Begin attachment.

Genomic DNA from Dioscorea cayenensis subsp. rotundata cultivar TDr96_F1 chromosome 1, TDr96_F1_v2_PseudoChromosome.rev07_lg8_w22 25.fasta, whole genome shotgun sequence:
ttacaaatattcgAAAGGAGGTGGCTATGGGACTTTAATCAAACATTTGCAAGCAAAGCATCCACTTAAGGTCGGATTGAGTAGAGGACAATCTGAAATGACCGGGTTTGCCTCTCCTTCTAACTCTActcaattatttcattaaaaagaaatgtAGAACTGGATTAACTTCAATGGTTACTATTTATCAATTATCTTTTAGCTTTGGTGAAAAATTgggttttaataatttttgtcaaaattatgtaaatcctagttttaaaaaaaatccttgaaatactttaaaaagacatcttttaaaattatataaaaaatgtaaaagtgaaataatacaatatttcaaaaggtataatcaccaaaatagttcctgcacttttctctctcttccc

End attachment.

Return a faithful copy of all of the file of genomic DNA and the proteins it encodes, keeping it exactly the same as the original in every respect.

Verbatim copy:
Genomic DNA from Dioscorea cayenensis subsp. rotundata cultivar TDr96_F1 chromosome 1, TDr96_F1_v2_PseudoChromosome.rev07_lg8_w22 25.fasta, whole genome shotgun sequence:
ttacaaatattcgAAAGGAGGTGGCTATGGGACTTTAATCAAACATTTGCAAGCAAAGCATCCACTTAAGGTCGGATTGAGTAGAGGACAATCTGAAATGACCGGGTTTGCCTCTCCTTCTAACTCTActcaattatttcattaaaaagaaatgtAGAACTGGATTAACTTCAATGGTTACTATTTATCAATTATCTTTTAGCTTTGGTGAAAAATTgggttttaataatttttgtcaaaattatgtaaatcctagttttaaaaaaaatccttgaaatactttaaaaagacatcttttaaaattatataaaaaatgtaaaagtgaaataatacaatatttcaaaaggtataatcaccaaaatagttcctgcacttttctctctcttccc